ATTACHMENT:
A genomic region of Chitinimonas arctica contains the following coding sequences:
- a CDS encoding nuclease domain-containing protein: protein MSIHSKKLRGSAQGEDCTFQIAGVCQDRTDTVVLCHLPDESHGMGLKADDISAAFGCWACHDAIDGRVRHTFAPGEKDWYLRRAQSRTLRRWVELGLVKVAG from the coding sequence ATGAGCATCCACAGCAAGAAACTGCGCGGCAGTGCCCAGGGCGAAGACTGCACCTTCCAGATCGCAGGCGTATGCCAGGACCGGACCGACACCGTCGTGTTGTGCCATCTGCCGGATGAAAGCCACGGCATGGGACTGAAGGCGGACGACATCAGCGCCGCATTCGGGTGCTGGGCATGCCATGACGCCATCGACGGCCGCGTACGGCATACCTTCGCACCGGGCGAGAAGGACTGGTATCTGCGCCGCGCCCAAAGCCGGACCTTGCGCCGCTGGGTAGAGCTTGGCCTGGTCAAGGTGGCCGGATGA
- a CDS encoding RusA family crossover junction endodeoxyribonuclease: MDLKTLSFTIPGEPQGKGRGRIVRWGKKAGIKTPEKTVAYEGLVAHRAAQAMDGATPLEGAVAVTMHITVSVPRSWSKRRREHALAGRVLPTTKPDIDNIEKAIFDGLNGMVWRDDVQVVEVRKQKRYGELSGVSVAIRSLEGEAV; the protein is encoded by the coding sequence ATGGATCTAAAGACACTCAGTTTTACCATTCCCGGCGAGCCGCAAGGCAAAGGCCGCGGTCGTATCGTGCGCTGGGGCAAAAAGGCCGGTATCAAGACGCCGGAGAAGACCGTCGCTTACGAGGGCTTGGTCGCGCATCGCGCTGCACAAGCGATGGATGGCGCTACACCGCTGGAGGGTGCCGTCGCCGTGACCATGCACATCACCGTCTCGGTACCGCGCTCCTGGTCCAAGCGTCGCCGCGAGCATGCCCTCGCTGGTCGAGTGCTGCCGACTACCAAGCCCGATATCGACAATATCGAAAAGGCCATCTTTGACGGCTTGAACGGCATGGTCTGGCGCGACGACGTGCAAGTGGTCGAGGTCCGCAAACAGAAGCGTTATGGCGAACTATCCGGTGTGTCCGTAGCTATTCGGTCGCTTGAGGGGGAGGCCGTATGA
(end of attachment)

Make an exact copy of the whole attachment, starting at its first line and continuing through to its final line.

A genomic region of Chitinimonas arctica contains the following coding sequences:
- a CDS encoding nuclease domain-containing protein: protein MSIHSKKLRGSAQGEDCTFQIAGVCQDRTDTVVLCHLPDESHGMGLKADDISAAFGCWACHDAIDGRVRHTFAPGEKDWYLRRAQSRTLRRWVELGLVKVAG from the coding sequence ATGAGCATCCACAGCAAGAAACTGCGCGGCAGTGCCCAGGGCGAAGACTGCACCTTCCAGATCGCAGGCGTATGCCAGGACCGGACCGACACCGTCGTGTTGTGCCATCTGCCGGATGAAAGCCACGGCATGGGACTGAAGGCGGACGACATCAGCGCCGCATTCGGGTGCTGGGCATGCCATGACGCCATCGACGGCCGCGTACGGCATACCTTCGCACCGGGCGAGAAGGACTGGTATCTGCGCCGCGCCCAAAGCCGGACCTTGCGCCGCTGGGTAGAGCTTGGCCTGGTCAAGGTGGCCGGATGA
- a CDS encoding RusA family crossover junction endodeoxyribonuclease: MDLKTLSFTIPGEPQGKGRGRIVRWGKKAGIKTPEKTVAYEGLVAHRAAQAMDGATPLEGAVAVTMHITVSVPRSWSKRRREHALAGRVLPTTKPDIDNIEKAIFDGLNGMVWRDDVQVVEVRKQKRYGELSGVSVAIRSLEGEAV; the protein is encoded by the coding sequence ATGGATCTAAAGACACTCAGTTTTACCATTCCCGGCGAGCCGCAAGGCAAAGGCCGCGGTCGTATCGTGCGCTGGGGCAAAAAGGCCGGTATCAAGACGCCGGAGAAGACCGTCGCTTACGAGGGCTTGGTCGCGCATCGCGCTGCACAAGCGATGGATGGCGCTACACCGCTGGAGGGTGCCGTCGCCGTGACCATGCACATCACCGTCTCGGTACCGCGCTCCTGGTCCAAGCGTCGCCGCGAGCATGCCCTCGCTGGTCGAGTGCTGCCGACTACCAAGCCCGATATCGACAATATCGAAAAGGCCATCTTTGACGGCTTGAACGGCATGGTCTGGCGCGACGACGTGCAAGTGGTCGAGGTCCGCAAACAGAAGCGTTATGGCGAACTATCCGGTGTGTCCGTAGCTATTCGGTCGCTTGAGGGGGAGGCCGTATGA